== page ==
Venture capitalists are now sizing up the mobile applications market with a far more judicious eye than a year ago, decelerating their investment pace in tandem with the slowdown in consumer spending, according to a Wall Street Journal profile of venture firms Kleiner Perkins Caufield & Byers (which unveiled its $100 million iFund for iPhone developers in April 2008) and JLA Ventures (which launched its $150 million BlackBerry Partners Fund a month later). "We tell developers we're not interested in funding lifestyle apps, or a garage business of one or two people," said Matt Murphy, the Kleiner partner who oversees the iFund. "We're looking for apps with proven traction... This is not a grant fund." BlackBerry Partners echoed the sentiment: "We've raised the quality bar higher than it was six months ago," said Kevin Talbot, vice president of the royal Bank of Canada (JLA Ventures' partner) and managing director of its venture division. "We're more selective. The pace has slowed a little bit, but it's just a pause. We're not sitting on the sidelines. There's no competition for deals, so we're just taking things slower."
After sorting through thousands of pitches, the iFund has so far invested in five developers: Mobile social network Pelago, home-security app iControl Networks, mobile games publisher ngmoco, lifestyle-and-motivation app Booyah and marketing platform Gogii. According to the WSJ, the iFund has not disclosed the total of its investment in all five firms, but adds that the capital allocated to the iFund is still available. As for the BlackBerry Partners Fund, it whittled applications from more than 3,000 developers to four investments: Location-based city guide Buzzd, mobile payment app Digby, travel management app MobiMate and analytics company Neuralitic Systems. A fifth investment has not yet been announced, but Talbot confirms the majority of the $150 million fund is also still up for grabs.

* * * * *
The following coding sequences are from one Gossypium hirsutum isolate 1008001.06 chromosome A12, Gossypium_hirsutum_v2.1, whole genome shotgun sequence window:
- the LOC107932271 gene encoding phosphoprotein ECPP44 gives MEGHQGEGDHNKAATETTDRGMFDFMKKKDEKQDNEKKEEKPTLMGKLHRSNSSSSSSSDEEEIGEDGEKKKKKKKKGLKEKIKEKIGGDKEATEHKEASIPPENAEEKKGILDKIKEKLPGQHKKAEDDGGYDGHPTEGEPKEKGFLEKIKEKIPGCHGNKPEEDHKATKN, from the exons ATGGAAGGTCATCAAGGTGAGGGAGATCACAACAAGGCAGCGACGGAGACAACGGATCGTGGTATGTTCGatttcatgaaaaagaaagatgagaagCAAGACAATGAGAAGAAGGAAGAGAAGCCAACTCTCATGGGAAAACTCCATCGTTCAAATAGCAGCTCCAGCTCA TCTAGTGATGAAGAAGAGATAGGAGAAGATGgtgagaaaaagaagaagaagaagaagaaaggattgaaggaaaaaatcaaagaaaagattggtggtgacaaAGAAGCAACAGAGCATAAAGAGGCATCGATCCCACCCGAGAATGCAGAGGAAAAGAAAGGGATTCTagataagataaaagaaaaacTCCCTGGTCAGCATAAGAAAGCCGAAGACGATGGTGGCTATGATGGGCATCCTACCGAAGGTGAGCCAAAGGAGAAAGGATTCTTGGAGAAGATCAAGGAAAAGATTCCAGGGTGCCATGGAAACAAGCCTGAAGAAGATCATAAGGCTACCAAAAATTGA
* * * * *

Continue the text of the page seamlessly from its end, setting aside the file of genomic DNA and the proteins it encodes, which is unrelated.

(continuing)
Both funds maintain they are still overwhelmed with entrepreneur pitches and plan to announce additional mobile investments in 2009 at roughly the same pace they did in 2008, with each fund investing in four or five startups. The Journal cites the growing number of mobile application storefronts as a likely catalyst for future investment. "We're still bullish," Talbot said. "The question remains, how do they monetize?"
For more on the state of mobile application investment:
- read this Wall Street Journal article